On January 18th, 2013, the Department of Health and Human Services released their final ruling on modifications to the HIPAA Privacy, Security, Enforcement, and Breach Notification Rules. These rulings will affect the way in which an individual’s health information is shared and will identify the consequences when there has been a breach of privacy. While the law has been less defined in the past, it will now be much more highly regulated through these provisions. The effective date of the final ruling is March 26th, 2013 with compliance required on or before September 23rd, 2013. The ruling most relevant to physicians and health care practices is the modification to breach notification regulations, which will further define a “breach” and will present specific questions to be raised when determining if a breach has occurred.
The department’s new breach notification requirements will increase the accountability of health care providers, health plans, and business associates, along with their covered entities, in situations where protected health information (PHI) had been breached. Previously, a breach was defined by whether or not the disclosure of the PHI had significant risk of causing financial, reputational, or other harm to an individual. The final ruling modifies the previous statement by presuming breach has occurred unless the covered entity is able to prove there is little chance that the patient’s health information has been compromised. The “burden of proof” lies with the violating entity or business associate. There are guidelines in the ruling which outline what constitutes “unsecured” versus “protected” health information.
In order to determine the probability that breach has occurred, the final ruling outlines questions which must be addressed, as mentioned by Katherine Keefe, head of Beazley Breach Response Services. “In particular,” Ms. Keefe noted, “the final rule requires that four factors be considered when determining if PHI has been compromised. First, the nature and extent of the PHI involved. Second, the unauthorized person who used the PHI or to whom the disclosure of PHI was made. Third, whether the PHI was actually viewed or acquired. And fourth, the extent to which the risk to the PHI has been mitigated. The government makes very clear that that each of these factors must be considered when evaluating impermissible uses or disclosures of PHI, and that compliance policies need to include these factors.” The department has encouraged internal compliance officers to implement these considerations into their current compliance program.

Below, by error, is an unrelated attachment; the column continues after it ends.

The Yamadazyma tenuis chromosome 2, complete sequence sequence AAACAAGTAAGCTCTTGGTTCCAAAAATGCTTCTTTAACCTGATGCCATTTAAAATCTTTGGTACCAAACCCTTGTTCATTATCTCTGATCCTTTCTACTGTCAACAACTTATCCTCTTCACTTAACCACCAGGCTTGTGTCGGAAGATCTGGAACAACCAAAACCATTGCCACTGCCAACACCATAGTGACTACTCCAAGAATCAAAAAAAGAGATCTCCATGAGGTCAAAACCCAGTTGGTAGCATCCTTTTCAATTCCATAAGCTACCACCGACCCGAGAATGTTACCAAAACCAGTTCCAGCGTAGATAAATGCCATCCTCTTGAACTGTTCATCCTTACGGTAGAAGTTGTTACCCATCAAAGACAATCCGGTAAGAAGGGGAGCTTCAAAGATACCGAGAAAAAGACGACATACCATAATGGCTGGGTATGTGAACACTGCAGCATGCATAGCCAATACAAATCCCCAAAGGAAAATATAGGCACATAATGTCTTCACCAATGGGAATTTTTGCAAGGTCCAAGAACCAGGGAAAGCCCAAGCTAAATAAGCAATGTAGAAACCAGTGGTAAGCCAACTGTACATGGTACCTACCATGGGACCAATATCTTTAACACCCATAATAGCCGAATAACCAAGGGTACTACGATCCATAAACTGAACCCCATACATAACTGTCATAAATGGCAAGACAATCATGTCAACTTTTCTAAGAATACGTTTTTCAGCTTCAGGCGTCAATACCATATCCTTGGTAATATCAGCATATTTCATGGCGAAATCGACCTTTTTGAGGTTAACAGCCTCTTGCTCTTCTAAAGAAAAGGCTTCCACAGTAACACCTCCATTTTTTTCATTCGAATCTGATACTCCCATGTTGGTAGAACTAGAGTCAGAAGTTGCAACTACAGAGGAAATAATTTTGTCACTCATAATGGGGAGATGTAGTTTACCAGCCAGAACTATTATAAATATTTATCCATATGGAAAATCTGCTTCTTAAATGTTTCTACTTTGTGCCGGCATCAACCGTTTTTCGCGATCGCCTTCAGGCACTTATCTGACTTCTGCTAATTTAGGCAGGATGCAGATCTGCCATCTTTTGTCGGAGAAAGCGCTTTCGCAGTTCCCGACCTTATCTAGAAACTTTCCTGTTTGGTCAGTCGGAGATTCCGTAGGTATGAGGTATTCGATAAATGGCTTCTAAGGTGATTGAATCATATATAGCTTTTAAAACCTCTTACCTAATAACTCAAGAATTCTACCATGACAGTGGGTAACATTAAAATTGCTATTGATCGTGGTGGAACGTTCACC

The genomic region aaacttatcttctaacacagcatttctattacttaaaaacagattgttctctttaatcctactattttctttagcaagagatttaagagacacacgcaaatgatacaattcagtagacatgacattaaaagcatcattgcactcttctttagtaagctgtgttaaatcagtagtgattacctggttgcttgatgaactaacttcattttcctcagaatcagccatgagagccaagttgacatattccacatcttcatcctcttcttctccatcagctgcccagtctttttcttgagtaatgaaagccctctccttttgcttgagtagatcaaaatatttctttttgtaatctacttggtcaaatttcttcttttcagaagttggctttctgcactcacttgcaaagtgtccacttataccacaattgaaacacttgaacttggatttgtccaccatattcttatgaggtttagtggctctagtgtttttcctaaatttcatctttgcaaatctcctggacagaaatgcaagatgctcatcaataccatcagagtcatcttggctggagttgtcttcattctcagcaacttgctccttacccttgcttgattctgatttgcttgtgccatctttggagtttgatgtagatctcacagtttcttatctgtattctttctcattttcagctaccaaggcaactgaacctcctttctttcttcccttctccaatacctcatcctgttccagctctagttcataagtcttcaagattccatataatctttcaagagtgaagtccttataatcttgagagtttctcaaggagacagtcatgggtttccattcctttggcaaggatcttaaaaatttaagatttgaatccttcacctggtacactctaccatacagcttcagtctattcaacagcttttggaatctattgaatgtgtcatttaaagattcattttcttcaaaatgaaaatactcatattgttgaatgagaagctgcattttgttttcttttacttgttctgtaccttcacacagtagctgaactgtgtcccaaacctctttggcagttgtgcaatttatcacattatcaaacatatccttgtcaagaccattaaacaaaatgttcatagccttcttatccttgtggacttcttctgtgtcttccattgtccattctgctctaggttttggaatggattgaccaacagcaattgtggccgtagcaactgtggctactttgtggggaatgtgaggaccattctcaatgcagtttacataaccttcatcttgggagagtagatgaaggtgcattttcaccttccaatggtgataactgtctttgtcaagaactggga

In the event a breach has occurred, there are regulations, established in the HITECH Act of 2009, which define the actions to be taken by an individual or organization whom have violated the Act. Generally speaking, it is the responsibility of the HIPAA covered entity to notify the affected individuals in a prompt manner and to report the breach to the Health and Human Services (HHS) Secretary annually. In the event the breach affects 500 or more individuals, the violator is additionally obligated to report the breach to the HHS Secretary immediately, as well as to the media. Also, it is required that any business associate of a specific HIPAA covered entity notify a covered entity if a breach occurs.
As it relates to breach notification, the purpose of the final ruling by the US Department of Health and Human Services is to redefine what constitutes a breach and what factors to consider if a breach is suspected. This ruling will provide added protection to consumers and will increase awareness within the healthcare community. If you have additional questions regarding breach notification or the final ruling, or to inquire as to whether you or your organization has the appropriate privacy breach coverage, please contact a Diederich Healthcare representative at 800.457.7790.